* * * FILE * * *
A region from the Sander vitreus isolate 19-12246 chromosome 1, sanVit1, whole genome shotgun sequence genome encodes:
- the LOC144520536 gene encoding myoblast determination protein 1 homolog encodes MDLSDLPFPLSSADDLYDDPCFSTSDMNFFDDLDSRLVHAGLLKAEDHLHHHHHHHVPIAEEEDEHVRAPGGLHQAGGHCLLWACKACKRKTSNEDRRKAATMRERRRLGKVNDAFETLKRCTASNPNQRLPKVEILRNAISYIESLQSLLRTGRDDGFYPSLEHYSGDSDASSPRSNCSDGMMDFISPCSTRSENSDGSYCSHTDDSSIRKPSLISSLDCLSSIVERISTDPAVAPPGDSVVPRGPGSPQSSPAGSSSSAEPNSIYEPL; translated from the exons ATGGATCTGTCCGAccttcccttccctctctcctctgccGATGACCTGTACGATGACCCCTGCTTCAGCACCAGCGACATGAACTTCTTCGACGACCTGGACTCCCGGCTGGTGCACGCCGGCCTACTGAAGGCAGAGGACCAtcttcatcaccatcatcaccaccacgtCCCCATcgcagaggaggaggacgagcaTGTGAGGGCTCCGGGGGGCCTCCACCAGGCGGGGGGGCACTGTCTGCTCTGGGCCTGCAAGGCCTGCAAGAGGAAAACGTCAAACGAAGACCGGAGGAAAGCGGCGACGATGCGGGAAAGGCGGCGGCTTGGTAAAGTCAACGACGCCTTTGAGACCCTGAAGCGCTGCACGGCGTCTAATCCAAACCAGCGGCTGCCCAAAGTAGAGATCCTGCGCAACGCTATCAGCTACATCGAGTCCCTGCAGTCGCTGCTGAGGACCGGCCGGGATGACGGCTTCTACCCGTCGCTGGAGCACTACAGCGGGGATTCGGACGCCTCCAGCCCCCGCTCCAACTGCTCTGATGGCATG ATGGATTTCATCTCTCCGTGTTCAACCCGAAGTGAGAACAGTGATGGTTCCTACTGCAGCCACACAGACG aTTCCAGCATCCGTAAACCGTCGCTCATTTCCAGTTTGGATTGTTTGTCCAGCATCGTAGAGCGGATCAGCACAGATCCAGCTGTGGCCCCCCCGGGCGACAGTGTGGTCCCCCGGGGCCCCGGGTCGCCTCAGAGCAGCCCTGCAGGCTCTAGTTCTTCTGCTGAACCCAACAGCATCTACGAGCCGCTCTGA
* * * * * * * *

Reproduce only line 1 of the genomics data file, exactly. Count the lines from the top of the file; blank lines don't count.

A region from the Sander vitreus isolate 19-12246 chromosome 1, sanVit1, whole genome shotgun sequence genome encodes: